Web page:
This is the third of our four-part blog series exploring how we use the Tanium platform in our own organization. In this installment, SecOps Engineer Greg Pothier shares how to use Tanium and Splunk together to deliver patch management data, which CSOs and other security leaders can tap to assess risk potential.
Tracking mean time
How useful would it be to track Mean Time to Patch for every device on your network? What about being able to instantly deliver accurate results about the number of open patches anytime your CIO, CSO, or VP of Ops asks for it?
These were questions we started asking ourselves here at Tanium. The answers hold real business value for our security and IT leaders, who can use the data to monitor our attack surface and patch performance on an ongoing basis.
It’s true that most organizations don’t even know the current status of patches across their network, but at Tanium we not only do this, we also created a metric to track the average time it takes to patch.
This is the single most accurate way we at Tanium use the Tanium Platform to gather metrics on how well our organization is performing patch management. Tanium makes it simple to gather accurate results, such as open critical patches and the state of every installed application, across even the largest enterprise. For CSOs and other security leaders, a snapshot of open patches across the enterprise is a key metric to have, as it helps them assess risk potential. With Tanium, we can look a step further, measuring how well we are patching by gauging the average (mean) time to apply patches across the enterprise. Here’s how we accomplish this, using Tanium and Splunk, a data analytics tool.
First, we set up a Tanium Connect that feeds Splunk our Tanium Question “Get Computer Name and Operating System and Available Patches from all machines.” The operating system is optional; we add it in case we ever want to filter results based on specific operating systems in the future.
With the Connect in Tanium created, we run it and check in Splunk to ensure the results are being processed as expected. We begin the search with the query index=“tanium” because we have configured this connection to be indexed as Tanium. Then, we add the following:
This provides all the available patch results listed by computer name. Now we have a list of all patches, including the Title Severity, CVE_ID etc. (Note: We use a table for formatting results in the below screenshot for visual consumption only; this formatting is not otherwise necessary.)
At this point, we create a nice visual display of patches by severity type. In order to ensure we don’t process duplicate results, we pipe the connect information into a deduplication function such as:
| dedup Computer_Serial_Number, KB_Article, CVE_ID, Title
This ensures these values (Computer_Serial_Number, KB_Article, CVE_ID, Title ) are reported only once and thus are unique. Once we have the unique values, we run a simple function to chart the results by severity:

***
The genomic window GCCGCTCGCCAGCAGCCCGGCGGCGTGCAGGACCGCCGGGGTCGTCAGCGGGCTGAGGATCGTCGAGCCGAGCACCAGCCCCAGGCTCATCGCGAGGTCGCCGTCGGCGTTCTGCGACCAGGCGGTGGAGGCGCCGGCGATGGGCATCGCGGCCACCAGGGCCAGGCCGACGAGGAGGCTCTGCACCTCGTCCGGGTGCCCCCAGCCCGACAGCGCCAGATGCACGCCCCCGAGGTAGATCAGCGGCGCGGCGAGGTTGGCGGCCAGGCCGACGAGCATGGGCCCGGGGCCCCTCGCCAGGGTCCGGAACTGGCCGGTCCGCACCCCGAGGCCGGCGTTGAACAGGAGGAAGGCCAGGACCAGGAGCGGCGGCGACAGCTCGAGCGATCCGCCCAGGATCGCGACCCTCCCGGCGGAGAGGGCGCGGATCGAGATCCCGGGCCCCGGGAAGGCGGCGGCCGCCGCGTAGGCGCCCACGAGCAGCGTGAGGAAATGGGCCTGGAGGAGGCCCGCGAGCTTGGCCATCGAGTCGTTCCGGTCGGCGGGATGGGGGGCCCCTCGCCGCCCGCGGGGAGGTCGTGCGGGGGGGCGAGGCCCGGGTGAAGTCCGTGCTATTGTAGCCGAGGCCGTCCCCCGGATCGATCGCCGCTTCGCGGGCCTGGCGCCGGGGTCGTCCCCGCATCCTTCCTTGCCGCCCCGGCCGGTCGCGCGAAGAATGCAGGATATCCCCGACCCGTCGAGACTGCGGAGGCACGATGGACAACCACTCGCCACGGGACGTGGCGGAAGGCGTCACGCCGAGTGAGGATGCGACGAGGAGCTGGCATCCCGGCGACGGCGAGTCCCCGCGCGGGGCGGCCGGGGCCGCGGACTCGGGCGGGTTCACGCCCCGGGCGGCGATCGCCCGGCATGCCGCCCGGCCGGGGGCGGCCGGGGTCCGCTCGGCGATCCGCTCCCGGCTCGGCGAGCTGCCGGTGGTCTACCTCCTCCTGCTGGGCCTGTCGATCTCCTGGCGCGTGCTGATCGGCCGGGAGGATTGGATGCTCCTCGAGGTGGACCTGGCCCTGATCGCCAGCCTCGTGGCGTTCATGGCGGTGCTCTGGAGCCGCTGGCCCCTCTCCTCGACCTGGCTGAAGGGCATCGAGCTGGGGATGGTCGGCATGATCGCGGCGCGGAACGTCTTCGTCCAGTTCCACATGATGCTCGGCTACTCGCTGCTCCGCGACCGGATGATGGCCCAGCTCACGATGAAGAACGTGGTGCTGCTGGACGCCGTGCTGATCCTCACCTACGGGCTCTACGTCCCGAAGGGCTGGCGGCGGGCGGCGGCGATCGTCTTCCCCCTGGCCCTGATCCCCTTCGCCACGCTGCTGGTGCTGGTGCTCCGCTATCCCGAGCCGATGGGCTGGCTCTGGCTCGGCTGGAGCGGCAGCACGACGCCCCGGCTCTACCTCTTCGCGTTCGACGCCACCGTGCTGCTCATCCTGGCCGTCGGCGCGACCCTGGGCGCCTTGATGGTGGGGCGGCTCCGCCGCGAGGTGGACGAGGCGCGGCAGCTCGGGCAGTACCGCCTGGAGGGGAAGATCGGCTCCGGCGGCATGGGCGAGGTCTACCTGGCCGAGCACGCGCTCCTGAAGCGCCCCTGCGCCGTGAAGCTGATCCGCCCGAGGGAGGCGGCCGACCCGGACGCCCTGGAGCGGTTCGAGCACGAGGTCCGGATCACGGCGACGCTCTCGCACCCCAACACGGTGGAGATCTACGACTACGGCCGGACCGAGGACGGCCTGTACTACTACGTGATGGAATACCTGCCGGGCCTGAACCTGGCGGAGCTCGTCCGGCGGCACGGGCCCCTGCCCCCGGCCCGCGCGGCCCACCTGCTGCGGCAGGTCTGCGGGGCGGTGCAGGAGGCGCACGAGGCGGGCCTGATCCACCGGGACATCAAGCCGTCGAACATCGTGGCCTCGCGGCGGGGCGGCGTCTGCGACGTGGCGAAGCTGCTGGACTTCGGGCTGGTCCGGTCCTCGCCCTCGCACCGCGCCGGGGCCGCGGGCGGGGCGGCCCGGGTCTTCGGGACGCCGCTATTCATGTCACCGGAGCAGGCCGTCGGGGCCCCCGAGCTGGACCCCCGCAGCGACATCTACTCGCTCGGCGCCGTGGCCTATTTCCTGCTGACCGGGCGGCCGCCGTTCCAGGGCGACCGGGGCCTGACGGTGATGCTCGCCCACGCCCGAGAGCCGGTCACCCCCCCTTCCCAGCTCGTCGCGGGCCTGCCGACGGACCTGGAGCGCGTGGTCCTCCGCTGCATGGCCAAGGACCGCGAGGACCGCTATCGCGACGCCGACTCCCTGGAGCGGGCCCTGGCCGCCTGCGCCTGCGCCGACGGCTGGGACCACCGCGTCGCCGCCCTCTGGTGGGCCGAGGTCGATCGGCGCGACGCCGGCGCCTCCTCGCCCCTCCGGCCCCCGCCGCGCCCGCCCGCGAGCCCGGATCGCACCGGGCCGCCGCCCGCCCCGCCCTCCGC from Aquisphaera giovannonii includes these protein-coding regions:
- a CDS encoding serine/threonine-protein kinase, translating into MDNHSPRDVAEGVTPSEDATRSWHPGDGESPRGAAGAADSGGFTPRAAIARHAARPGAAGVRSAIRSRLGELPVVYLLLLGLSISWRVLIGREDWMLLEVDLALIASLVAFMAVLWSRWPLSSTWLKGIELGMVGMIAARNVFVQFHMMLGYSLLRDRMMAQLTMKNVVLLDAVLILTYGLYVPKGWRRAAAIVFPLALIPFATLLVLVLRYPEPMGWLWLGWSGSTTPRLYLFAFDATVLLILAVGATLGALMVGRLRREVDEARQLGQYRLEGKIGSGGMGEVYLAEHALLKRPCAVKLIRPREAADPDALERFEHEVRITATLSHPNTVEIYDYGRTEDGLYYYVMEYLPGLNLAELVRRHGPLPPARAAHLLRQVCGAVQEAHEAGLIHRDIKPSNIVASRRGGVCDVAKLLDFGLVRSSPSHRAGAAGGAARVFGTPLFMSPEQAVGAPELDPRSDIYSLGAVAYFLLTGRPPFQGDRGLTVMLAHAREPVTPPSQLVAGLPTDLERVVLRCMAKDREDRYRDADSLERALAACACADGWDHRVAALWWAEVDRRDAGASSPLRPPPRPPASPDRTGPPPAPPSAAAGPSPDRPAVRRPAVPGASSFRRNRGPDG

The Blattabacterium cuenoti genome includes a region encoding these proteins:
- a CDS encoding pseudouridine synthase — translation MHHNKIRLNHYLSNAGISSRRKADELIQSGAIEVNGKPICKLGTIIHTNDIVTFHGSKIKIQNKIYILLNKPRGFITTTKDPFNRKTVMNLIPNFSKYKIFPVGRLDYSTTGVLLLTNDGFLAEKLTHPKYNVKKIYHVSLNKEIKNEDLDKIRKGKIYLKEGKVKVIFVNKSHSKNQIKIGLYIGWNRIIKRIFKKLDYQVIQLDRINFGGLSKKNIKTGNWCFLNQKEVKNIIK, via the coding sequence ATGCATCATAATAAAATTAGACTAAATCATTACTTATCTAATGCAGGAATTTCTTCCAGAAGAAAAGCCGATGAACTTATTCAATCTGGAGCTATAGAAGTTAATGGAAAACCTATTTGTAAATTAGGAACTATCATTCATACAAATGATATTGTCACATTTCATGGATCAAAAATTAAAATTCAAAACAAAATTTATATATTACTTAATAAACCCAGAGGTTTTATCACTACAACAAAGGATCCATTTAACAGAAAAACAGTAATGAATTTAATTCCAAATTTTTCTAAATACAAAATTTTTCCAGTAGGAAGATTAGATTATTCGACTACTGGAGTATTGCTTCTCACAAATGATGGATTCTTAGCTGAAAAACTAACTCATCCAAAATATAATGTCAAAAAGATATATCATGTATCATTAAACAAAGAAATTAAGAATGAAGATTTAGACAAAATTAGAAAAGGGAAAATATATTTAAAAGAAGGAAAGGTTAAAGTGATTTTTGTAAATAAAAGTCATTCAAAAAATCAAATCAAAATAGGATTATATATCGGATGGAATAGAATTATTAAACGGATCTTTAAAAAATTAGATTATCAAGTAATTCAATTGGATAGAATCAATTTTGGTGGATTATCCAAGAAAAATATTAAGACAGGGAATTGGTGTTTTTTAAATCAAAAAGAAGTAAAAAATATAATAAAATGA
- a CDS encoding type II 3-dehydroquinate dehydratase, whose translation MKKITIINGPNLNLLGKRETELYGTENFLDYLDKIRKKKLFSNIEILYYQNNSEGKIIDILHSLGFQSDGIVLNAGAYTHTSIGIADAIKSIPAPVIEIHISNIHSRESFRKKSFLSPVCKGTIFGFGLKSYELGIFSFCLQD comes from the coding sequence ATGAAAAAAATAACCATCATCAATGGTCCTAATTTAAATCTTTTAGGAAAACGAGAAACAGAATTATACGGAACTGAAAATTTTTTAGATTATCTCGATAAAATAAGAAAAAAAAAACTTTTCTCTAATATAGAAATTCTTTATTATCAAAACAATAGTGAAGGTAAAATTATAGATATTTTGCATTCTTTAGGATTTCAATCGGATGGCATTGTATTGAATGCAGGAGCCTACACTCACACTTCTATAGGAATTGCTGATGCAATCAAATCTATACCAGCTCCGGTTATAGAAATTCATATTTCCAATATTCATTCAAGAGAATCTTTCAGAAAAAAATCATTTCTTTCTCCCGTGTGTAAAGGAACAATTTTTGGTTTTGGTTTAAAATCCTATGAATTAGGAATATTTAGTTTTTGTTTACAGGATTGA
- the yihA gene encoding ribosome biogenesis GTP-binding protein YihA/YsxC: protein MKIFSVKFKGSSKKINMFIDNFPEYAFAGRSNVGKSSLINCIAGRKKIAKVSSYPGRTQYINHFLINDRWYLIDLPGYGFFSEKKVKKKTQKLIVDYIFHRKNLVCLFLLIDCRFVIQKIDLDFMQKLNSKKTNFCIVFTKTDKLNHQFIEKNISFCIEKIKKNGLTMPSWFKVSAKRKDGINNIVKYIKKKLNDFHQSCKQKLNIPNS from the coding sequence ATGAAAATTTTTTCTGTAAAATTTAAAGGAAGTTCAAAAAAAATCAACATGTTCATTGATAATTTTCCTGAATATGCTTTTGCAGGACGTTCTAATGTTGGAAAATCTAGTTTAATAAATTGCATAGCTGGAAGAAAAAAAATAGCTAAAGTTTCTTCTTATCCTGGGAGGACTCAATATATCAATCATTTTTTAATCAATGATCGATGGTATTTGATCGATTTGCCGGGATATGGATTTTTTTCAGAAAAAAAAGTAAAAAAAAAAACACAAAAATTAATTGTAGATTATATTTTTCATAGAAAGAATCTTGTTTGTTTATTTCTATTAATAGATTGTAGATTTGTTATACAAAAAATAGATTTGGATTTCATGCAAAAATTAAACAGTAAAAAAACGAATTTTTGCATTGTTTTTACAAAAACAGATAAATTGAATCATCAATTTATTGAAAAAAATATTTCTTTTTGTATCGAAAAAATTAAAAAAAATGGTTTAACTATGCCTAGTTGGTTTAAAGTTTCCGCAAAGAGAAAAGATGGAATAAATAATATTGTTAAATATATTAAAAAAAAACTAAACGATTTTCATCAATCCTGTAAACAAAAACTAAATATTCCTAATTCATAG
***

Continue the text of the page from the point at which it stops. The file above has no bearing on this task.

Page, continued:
| chart count by Severity
The results create a nice chart illustrating the total counts of each type of severity, as well as the percentage:
Now we have a solid, automated dashboard of current patches open by severity. Note that we could easily do the same for machines running other operating systems, such as Linux or Mac OSX. Let’s continue with our objective of creating an automated solution which calculates and displays mean time to patch.
Next, we go back to our base query and remove the deduplication so we can work with all of the patch logs which came in. Then we add:
| stats earliest(_time) as First, latest(_time) as Last by Computer_Name, CVE_ID, Severity, Title
This leverages the statistics function to check the first time the patch was reported, as well as the last time the patch was reported, per computer name, CVE_ID, Severity and title. This report provides us with a timestamp of when the patches were first seen and last seen. Now, we take the difference of the two values to see what the duration is, and then convert the epoch time format to a readable string:
| eval diff = Last - First | eval diff2 = tostring(diff, "duration")
The results list the computer name, the patch information, and the amount of time each patch was reported as open on each computer. Now, we calculate the actual maximum, minimum, and mean of those difference values:
| stats count, max(diff), min(diff), mean(diff)
And that’s it. We now know the maximum, minimum, and mean values of all patches. We make it pretty by renaming mean(diff) as average, rounding off the extra decimal values, and creating a nicely formatted string showing day hours, minutes, etc.
| rename mean(diff) as average | eval average = round(average, 0) |eval averageTime=tostring(average,
In this blog post, we used one saved Question from Tanium, sent once a day via Tanium Connect into Splunk, to create two important, automated metrics. IT leadership can use this information to measure our attack surface area and patching performance, in current state and over time.
This is part three in a four-part series. In part one, I reveal how we at Tanium track critical vulnerabilities. In part two, I describe how we use Tanium to track critical compliance metrics. In part four, I offer guidelines on mean time to respond, and explain why rapid response times are key for every business.
About the Author: Greg Pothier is a security engineer at Tanium with experience in security automation, data analytics, penetration testing and software development. Prior to Tanium, Greg served as a Senior Engineer in several US Intelligence and Government Agencies. Greg completed his Master’s Degrees in Computer Science at George Mason University, where he was honored with the NSA Information Assurance Cyber Scholarship.